Thursday, June 28, 2012

I've got to say, Siobhan Vivian is writing some of the best contemporary teen fiction out there. If you like fiction about the psychology of high school cruelty (and I totally do), her newest novel, The List, is going to be right up your alley.  Vivian just gets teen characters, and she gets all different types, writing just as easily from the popular girl's point of view as the outcast's as the ultra-ordinary kid's.  I was impressed by of Not That Kind of Girl and blogged about it here, and now that I've read The List I'm going to be paying close attention to any new novels so I don't miss them.

The premise of this novel is that every year, about a week before Homecoming,  a list of the prettiest and ugliest girl in each class (Freshman to Senior) is posted all over the high school.  No one knows who writes the list or how the designations are decided.  But everyone pays attention, and for the eight girls on the list, everything changes.  It's easy to understand the hurt of the so-called ugliest girls. Who can hear that adjective flung at herself and not feel hurt?  Even the punk/outcast character in this book, the one who thinks herself above such stupid things, reacts with a hurt she doesn't expect to feel.  But things also change for the girls on the other end of the spectrum. They face jealousy from friends, self-imposed pressure, and they experience the sudden fawning of classmates who didn't show a glimmer of interest before the list appeared.  It's a great premise and Siobhan Vivian creates the perfect cast of characters to inhabit the psychological trap she's created.  There is the aforementioned punk girl, whose designation as ugliest junior only fans the flames of her social rebellion--deciding that she'll give them ugly if they want it, she makes the move not to shower or otherwise tend to social hygiene for an entire week, then crash the Homecoming dance and ruin it.  The prettiest sophomore is the home-schooled (and mother-smothered) girl who hasn't been fitting in--until the List.  Her counterpart on the ugly end?  A girl who previously ruled the school, a gorgeous girl whose ugly is on the inside, again according to the oh-so-respected List.  Her social world nearly collapses in the days leading up to Homecoming, and she was one of the characters I found most interesting, especially as she gets to know the home-schooled girl on a level the others don't. The prettiest junior, a girl secretly battling an eating disorder, begins starving herself again. The freshman "ugly," a great athlete, finds both her confidence and her relationship with her boyfriend strained as a result of the List, while the freshman "prettiest" finds the tension between herself and her brainy sister suddenly stretched to the limit. But the most interesting pairing was the senior class "beauty" and "beast,"  two girls who were once best friends, but parted ways years earlier.  Jennifer has had the misfortune to be listed ugliest for four straight years.  Her former best friend, Miss Prettiest and the Homecoming Queen shoe-in, finds her past rising to confront her in a very ugly way.  What the author does with this is so good.  The reasons the friendship fell apart are complex, and as they are slowly revealed to the reader (as well as to Miss Prettiest) the plot takes a twist that blows the whole concept of the List wide open.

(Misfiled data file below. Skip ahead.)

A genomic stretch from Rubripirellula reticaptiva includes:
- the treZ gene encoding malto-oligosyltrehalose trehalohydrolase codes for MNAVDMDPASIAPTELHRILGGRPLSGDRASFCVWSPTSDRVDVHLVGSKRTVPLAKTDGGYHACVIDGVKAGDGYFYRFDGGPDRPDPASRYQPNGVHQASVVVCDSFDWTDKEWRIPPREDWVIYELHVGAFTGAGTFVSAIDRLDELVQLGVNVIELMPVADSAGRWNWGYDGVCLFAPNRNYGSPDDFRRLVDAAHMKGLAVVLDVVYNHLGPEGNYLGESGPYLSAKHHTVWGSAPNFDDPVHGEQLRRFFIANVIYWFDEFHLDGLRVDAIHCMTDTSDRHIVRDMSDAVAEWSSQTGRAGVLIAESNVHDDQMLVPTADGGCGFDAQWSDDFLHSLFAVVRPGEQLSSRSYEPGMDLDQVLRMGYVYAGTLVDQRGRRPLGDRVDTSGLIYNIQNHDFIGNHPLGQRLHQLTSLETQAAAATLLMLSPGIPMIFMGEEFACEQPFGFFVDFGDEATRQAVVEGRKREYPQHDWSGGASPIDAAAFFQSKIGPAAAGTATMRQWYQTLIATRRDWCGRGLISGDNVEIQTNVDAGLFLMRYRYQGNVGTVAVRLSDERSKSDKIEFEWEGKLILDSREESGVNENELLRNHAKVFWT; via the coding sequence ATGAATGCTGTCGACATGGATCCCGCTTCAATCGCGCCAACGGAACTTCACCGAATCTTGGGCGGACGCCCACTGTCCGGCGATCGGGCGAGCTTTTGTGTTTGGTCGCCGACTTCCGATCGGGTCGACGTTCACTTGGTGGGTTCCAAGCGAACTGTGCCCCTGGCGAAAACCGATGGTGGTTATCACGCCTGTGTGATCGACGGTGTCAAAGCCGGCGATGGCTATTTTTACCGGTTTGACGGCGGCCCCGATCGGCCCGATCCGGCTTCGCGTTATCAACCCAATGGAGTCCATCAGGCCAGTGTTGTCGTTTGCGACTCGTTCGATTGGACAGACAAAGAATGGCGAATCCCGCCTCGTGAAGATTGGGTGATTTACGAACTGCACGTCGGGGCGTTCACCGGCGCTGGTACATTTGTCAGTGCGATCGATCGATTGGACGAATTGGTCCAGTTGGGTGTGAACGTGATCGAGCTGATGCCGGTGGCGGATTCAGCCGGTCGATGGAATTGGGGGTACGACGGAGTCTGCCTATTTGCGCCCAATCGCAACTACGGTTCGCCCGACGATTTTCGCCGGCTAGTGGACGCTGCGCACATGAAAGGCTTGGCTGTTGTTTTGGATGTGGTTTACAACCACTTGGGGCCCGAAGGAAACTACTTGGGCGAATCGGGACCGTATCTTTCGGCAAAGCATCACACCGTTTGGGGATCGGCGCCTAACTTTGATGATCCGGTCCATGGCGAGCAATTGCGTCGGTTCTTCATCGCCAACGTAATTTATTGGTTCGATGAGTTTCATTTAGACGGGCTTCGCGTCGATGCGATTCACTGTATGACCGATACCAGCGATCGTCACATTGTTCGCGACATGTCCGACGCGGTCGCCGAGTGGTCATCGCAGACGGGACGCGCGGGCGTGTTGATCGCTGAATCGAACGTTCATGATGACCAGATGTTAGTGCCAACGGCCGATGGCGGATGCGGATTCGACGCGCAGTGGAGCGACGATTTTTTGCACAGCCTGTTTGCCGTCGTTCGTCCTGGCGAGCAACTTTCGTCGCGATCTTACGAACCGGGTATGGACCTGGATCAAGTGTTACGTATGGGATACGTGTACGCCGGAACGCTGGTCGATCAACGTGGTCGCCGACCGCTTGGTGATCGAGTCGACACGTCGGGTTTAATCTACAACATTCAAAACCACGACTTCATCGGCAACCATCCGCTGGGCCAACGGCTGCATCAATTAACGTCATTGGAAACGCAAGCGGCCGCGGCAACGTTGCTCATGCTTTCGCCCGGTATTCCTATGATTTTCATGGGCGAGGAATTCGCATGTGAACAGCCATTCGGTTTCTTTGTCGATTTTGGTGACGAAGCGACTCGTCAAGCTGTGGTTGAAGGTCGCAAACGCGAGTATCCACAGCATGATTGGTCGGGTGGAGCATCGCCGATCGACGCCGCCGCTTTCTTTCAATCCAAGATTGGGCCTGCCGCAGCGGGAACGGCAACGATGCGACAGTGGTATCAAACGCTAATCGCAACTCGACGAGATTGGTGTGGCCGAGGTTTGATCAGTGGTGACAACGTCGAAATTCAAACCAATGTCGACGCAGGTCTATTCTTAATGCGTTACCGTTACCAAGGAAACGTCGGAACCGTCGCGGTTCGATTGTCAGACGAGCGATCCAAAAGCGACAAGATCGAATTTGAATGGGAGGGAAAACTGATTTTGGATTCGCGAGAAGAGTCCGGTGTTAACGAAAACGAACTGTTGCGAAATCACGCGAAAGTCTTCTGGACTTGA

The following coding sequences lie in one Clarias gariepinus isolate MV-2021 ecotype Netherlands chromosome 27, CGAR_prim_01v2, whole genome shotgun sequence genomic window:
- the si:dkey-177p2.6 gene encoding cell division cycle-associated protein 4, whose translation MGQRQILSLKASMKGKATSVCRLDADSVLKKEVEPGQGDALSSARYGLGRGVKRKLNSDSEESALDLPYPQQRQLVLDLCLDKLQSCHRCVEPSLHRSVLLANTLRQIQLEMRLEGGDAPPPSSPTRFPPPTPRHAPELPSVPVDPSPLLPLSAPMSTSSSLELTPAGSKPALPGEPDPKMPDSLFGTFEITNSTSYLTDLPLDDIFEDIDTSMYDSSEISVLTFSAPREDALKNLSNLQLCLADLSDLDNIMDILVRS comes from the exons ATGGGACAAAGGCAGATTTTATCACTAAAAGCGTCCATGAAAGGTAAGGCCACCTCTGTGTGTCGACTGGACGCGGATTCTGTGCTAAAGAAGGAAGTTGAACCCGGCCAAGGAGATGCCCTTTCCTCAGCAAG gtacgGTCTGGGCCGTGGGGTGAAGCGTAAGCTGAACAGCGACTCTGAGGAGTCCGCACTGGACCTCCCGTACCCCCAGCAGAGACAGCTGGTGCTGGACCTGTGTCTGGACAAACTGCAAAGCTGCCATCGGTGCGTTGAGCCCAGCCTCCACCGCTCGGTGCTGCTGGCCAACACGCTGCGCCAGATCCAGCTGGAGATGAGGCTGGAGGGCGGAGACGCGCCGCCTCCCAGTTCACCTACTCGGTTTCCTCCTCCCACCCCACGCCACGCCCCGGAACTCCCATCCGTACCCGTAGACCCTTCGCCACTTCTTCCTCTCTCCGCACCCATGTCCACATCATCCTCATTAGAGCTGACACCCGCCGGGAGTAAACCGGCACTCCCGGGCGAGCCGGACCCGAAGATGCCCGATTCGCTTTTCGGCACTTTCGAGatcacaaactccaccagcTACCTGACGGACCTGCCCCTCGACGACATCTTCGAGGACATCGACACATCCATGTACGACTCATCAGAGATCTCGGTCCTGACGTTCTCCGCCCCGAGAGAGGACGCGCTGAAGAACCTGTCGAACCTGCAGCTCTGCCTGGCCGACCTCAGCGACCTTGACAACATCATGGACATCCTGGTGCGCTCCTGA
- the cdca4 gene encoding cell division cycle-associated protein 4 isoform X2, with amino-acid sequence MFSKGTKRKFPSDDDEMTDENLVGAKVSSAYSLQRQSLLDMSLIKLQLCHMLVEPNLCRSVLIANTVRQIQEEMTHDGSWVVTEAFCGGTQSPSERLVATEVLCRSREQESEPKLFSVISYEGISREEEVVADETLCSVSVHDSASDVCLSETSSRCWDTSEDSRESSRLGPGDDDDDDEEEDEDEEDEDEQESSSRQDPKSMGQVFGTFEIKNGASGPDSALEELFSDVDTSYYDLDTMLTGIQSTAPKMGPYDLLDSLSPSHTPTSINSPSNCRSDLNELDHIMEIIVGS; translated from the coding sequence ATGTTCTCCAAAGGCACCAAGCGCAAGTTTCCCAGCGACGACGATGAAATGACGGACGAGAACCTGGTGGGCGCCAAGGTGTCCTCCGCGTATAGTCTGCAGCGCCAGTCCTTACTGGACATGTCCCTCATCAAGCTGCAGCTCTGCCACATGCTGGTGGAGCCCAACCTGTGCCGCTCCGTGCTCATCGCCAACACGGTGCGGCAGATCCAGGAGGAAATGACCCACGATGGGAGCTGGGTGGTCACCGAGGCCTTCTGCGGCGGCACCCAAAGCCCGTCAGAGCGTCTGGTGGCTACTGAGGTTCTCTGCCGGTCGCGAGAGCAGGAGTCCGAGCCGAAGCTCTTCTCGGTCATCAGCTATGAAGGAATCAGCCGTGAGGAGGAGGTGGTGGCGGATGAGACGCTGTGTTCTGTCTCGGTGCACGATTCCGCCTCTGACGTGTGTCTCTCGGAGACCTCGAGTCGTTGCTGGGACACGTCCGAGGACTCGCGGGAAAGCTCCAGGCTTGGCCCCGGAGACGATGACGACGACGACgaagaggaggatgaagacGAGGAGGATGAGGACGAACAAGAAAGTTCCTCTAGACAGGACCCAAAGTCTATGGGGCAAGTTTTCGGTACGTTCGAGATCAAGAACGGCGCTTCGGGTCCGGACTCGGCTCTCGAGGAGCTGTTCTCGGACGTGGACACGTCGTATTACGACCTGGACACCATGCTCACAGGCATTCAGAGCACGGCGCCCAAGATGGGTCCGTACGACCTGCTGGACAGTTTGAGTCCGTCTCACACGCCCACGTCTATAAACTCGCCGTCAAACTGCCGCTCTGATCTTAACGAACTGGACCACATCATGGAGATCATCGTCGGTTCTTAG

So, why does everyone put such stock in the List?  Who actually writes this thing anyway and why is their opinion so revered?  The characters kind of ask themselves these questions, but even the ones who find the List absurd or cruel are deeply affected by it. The  List, in my opinion, is the bully power of anonymity cloaked in authority. Another question none of the characters ever asks is why it's only the girls who are rated.  There is no male list to accompany the female one.  The author doesn't even draw this to the reader's attention, but it's a realization that comes naturally:  why does everyone, perhaps even the reader, accept that it is okay to rate girls like this--on physical beauty--but the guys are excused? What does this say about expectations for women in society?

I loved this book, and while I felt that some of the stories trailed off and some characters captured my interest a little less than others, I really like how this book makes you think.  Lots of "whys" that won't necessarily be answered overnight. This would be an excellent book discussion choice. It's an excellent choice period. 

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